Often, when parents take their children to see a doctor, they want to leave with a prescription or treatment to help their sick young ones to feel better right away. However, when doctors prescribe medications that are unnecessary, it can have long-term negative effects.
Recently, a study identified Tennessee as the sixth-highest state in the country in antibiotic prescriptions, reports WKU Public Radio. Doctors used to routinely prescribe antibiotics for health conditions thought to be bacterial, such as colds and earaches. Now, though, medical science has identified many of these issues as the effect of viruses, which are not susceptible to medications. Instead, patients are typically better off simply waiting for the illness to run its course.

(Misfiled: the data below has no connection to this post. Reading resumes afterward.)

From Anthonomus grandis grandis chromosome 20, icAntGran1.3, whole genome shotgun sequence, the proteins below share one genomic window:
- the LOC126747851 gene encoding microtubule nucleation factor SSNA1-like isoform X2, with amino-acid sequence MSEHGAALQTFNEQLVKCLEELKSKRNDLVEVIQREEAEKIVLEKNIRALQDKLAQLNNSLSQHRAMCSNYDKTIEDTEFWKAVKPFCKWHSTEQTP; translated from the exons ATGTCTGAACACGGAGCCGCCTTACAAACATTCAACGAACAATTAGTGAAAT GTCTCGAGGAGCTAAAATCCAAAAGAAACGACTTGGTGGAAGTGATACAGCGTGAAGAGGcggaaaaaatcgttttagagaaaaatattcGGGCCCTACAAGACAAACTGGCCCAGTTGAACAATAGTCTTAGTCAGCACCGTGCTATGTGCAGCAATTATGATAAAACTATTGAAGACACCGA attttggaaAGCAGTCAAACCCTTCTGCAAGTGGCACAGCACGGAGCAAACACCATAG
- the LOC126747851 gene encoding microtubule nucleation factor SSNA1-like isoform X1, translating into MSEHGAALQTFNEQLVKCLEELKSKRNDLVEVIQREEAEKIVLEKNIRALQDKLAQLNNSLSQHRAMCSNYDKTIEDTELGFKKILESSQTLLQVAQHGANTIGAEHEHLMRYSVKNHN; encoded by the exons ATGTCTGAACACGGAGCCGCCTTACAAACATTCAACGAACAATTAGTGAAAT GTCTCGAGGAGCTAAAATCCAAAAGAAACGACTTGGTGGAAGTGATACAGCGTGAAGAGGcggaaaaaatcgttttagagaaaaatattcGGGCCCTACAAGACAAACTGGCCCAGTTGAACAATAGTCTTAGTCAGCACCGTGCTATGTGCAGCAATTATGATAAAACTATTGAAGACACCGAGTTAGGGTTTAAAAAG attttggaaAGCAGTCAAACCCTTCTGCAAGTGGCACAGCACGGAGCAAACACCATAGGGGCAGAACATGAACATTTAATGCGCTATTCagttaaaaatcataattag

Over-prescribing antibiotics can raise the risk of “superbugs” that have developed a resistance to the drugs. Even so, 2% of the state’s pediatricians write 25% of the state’s antibiotic prescriptions, causing some to wonder if these doctors are behind the times when it comes to medical research and development of the past 20 years.
The study also reports that for every 1,000 children in Tennessee, there was an average of 1,165 prescriptions for antibiotics, and for children under 2 years old, the number was even higher. The national average is 50% lower.
When pediatricians make any kind of medication mistake, the effects on young children have the potential to be devastating. Doctors have a duty to their patients to understand current medical research and the effects of drugs. Parents whose children have suffered health problems because of a wrong prescription may find that they have legal options to seek justice and compensation from a negligent pediatrician.